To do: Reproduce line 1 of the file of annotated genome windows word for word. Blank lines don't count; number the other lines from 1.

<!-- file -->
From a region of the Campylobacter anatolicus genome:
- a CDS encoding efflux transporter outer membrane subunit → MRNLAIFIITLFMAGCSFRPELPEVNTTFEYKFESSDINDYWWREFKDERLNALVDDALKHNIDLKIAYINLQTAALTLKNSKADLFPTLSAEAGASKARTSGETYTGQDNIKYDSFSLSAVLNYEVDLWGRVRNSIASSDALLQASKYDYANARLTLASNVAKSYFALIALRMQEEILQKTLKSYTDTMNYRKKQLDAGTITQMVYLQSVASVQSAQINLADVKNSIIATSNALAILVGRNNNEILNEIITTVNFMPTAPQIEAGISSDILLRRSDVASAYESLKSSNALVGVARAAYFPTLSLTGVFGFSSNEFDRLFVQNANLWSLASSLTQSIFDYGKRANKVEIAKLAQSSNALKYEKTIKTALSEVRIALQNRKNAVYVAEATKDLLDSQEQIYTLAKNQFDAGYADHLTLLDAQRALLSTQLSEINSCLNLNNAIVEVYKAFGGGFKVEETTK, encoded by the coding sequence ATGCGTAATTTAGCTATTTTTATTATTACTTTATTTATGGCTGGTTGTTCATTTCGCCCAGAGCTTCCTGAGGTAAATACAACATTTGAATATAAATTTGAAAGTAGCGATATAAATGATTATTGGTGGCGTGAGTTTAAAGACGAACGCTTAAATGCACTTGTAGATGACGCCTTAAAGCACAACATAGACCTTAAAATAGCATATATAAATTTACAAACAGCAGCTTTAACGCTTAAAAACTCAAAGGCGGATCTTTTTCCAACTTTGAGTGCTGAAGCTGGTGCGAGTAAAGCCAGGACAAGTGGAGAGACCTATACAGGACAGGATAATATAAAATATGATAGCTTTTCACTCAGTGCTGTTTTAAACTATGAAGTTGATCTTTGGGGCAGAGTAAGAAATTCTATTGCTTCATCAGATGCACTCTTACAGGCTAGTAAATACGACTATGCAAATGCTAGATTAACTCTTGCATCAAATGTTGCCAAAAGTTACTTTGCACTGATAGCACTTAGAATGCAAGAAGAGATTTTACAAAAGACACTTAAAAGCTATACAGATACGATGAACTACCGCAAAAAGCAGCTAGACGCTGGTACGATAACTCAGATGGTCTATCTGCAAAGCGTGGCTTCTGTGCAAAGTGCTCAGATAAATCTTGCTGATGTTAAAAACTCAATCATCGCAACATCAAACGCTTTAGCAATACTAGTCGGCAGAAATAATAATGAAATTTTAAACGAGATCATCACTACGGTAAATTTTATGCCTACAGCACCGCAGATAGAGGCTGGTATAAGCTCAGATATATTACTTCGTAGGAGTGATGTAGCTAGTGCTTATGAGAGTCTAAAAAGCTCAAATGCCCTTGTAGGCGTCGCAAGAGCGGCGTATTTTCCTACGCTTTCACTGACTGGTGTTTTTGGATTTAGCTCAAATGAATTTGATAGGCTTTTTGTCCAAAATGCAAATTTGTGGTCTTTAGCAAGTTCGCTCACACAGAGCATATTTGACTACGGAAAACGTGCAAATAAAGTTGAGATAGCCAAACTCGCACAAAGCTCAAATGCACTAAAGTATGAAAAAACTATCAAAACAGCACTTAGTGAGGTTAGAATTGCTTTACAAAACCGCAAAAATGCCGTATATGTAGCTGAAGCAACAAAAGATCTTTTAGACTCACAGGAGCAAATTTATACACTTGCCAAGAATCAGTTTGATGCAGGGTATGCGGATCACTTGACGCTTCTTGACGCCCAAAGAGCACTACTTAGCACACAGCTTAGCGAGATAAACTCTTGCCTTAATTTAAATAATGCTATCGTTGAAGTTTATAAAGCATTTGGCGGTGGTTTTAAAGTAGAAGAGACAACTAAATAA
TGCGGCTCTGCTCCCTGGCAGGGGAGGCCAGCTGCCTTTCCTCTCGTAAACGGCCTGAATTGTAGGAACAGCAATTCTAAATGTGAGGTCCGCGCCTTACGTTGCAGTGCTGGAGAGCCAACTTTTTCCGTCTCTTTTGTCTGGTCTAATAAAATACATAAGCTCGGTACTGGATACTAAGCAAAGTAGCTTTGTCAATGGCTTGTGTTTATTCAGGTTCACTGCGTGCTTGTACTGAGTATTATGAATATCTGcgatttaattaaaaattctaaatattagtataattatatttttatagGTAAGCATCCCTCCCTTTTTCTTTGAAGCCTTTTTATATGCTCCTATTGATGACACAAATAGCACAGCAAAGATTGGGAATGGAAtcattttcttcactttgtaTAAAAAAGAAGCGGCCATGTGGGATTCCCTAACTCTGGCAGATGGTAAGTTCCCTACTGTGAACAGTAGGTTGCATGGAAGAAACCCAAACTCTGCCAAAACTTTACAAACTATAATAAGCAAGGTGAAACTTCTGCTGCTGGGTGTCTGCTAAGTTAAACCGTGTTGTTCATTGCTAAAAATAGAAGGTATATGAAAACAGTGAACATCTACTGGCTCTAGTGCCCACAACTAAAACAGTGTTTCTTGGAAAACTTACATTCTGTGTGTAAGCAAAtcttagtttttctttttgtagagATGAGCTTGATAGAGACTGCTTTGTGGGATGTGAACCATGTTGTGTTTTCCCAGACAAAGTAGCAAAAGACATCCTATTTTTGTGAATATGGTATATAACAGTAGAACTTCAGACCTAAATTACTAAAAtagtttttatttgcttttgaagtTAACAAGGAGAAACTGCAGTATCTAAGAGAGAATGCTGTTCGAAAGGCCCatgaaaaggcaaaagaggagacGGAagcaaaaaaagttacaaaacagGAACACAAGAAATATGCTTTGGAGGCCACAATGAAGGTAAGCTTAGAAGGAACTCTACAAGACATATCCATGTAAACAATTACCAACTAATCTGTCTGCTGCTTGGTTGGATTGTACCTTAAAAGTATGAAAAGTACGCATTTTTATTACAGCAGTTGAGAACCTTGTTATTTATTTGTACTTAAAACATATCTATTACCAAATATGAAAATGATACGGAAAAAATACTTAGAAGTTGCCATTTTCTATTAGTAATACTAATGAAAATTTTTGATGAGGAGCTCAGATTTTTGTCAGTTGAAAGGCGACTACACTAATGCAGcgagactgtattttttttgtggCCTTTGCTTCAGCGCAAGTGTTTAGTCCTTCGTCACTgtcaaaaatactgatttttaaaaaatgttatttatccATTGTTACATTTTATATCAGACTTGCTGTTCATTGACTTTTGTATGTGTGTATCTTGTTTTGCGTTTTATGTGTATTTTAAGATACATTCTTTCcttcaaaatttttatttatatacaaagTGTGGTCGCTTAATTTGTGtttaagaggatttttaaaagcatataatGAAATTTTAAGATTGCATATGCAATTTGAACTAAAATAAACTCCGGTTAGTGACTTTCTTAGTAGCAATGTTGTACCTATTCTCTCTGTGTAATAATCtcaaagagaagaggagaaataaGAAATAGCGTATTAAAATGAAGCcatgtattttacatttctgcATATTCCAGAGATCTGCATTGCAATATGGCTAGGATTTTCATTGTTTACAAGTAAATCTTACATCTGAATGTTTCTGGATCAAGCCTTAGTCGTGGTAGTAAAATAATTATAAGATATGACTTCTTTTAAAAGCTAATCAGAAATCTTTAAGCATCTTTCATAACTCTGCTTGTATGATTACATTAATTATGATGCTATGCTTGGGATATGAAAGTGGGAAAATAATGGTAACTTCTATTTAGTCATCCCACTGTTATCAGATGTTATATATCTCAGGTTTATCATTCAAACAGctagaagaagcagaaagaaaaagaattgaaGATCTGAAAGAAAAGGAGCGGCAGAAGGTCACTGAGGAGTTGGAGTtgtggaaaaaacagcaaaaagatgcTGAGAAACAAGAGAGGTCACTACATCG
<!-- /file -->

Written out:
From a region of the Campylobacter anatolicus genome: